17 JANUARY 1885, Page 11


THE spasm of public emotion which some eighteen months ago produced so much hysterical talk about " Outcast London " seems almost to have passed away. Facts, which were perfectly well known to those conversant with the state of their neighbours at large and of the city in which they live, were suddenly discovered by that majority of men, who find iu a theory of the best of all possible worlds a convenient palliation for their own devotion to their own affairs. Men talked over them at dinner-tables, theorised about them iu newspapers, wailed over them on platforms ; but their excitement was sterile. One practical effect, however, that agitation had. It gave publicity and material support to certain patient and unobtrusive labourers in an uninviting field. Fixity was given to various educational efforts which had previously rather languished, and what are invidiously called " University Settlements "—as if the adjacent inhabitants were savages in the " Plantations "—were begun at various points in the East of London. One, and the most thriving, has now found a fitting resting-place in Toynbee Hall, Whitechapel, and it was inaugurated by a crowded meeting on Saturday, the 10th inst. To the practical and the disillusionised it must be owned that this effort brought only a certain misgiving. There was an artlessness, not to say a temerity, about the proposal which savoured ti little of the academic prig. The enterprise seemed hazardous and chimerical. That the inhabitants of East London, who labour chiefly under the blank, immeasurable dullness of a restless but sordid life, were to be regenerated by the efforts of undergraduates and the sight of susthetic furniture and Japanese fans, was a notion which appeared to be a preposterous, dull jest. Jaded Londoners, who did not understand it, regarded it with wonder and some contempt ; it was in fields where the mustard-seed of faith had fallen on less unkindly ground that the gallant projectors of the scheme found sympathy and subscriptions.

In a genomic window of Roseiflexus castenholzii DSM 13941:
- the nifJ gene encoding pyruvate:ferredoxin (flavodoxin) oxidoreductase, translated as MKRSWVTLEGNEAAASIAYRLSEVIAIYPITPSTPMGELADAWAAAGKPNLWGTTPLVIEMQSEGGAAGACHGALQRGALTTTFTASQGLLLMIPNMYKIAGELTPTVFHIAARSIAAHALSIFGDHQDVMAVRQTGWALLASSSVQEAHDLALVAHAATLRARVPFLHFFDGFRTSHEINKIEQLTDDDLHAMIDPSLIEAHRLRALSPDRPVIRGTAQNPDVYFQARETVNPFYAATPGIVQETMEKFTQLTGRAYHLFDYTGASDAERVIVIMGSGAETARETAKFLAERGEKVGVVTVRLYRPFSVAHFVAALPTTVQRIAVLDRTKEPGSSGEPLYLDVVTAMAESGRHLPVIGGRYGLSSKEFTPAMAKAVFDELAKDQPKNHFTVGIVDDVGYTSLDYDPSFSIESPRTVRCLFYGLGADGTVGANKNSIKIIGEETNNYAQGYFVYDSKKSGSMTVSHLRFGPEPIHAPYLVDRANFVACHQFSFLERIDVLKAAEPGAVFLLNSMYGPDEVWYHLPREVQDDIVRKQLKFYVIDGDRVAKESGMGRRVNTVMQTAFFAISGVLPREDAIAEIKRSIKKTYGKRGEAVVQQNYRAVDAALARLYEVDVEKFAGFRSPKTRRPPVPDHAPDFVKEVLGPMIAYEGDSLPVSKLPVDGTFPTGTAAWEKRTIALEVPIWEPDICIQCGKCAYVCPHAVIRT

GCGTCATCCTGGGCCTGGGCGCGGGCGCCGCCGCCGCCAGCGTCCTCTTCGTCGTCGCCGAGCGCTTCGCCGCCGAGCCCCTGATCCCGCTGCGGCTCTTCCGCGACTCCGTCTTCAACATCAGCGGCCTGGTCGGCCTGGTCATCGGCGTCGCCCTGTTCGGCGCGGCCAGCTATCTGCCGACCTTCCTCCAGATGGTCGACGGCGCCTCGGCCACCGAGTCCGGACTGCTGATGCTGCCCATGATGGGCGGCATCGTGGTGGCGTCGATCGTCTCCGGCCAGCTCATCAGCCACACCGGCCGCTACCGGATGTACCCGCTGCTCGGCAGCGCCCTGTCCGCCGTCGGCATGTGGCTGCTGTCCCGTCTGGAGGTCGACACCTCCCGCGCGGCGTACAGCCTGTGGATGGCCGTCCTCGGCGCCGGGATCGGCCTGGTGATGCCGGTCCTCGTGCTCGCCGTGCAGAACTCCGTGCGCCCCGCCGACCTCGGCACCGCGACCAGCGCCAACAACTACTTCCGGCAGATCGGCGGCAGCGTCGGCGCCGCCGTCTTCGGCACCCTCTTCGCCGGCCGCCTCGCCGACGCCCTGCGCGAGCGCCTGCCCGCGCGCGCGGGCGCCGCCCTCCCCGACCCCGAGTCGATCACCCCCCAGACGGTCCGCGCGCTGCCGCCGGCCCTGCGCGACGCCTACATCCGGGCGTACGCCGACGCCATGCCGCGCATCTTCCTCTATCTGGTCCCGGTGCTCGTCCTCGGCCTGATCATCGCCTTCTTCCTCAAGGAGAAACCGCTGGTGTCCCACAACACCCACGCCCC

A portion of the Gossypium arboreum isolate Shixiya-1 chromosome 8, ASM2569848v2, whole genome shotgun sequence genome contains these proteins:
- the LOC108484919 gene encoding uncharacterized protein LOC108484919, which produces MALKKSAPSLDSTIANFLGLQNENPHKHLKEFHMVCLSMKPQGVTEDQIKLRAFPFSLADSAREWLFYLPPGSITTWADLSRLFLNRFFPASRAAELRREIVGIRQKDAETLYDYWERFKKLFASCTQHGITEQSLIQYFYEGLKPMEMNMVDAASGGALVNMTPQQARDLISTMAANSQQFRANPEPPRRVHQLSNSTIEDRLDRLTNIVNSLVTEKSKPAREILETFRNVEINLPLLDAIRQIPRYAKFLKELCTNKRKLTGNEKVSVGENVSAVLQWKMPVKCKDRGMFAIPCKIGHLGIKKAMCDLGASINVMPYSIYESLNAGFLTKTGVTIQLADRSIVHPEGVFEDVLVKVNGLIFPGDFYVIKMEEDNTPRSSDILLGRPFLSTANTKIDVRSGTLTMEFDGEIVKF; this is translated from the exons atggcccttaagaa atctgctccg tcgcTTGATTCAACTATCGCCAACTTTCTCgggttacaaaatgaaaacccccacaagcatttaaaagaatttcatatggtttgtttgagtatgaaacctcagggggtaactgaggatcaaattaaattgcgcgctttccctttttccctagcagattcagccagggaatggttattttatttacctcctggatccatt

Both, however, were certainly found. Not only was a capital sum raised, largely by anonymous and princely generosity, but the undertaking was launched on a scale which showed that the promoters counted on a large annual income. That the Undergraduates even of two Universities—for Cambridge has now its hand in the work—will long continue to entertain that lively interest in a distant and unlovely place, which is necessary to raise some hundreds a year, may be doubted. Even in the fleeting life of a University, the generation which heard the " bitter cry " skilfully echoed has not yet "gone down "; but shortly others will " come up " who knew not Joseph, and then to the question, "How much do you sympathise ?" there may be but a chilly answer. Be that as it may, these apprehensions do not touch the settlers of Whitechapel ; they are still in the spring, or even rather nearer the early fruit-time of their cause, and the winter of discontent is yet to come. The Bishop of Bedford and Professor Seeley spoke hopefully; the audience hopefully cheered and chattered, and even those who piqued themselves on their foresight caught hope from the company.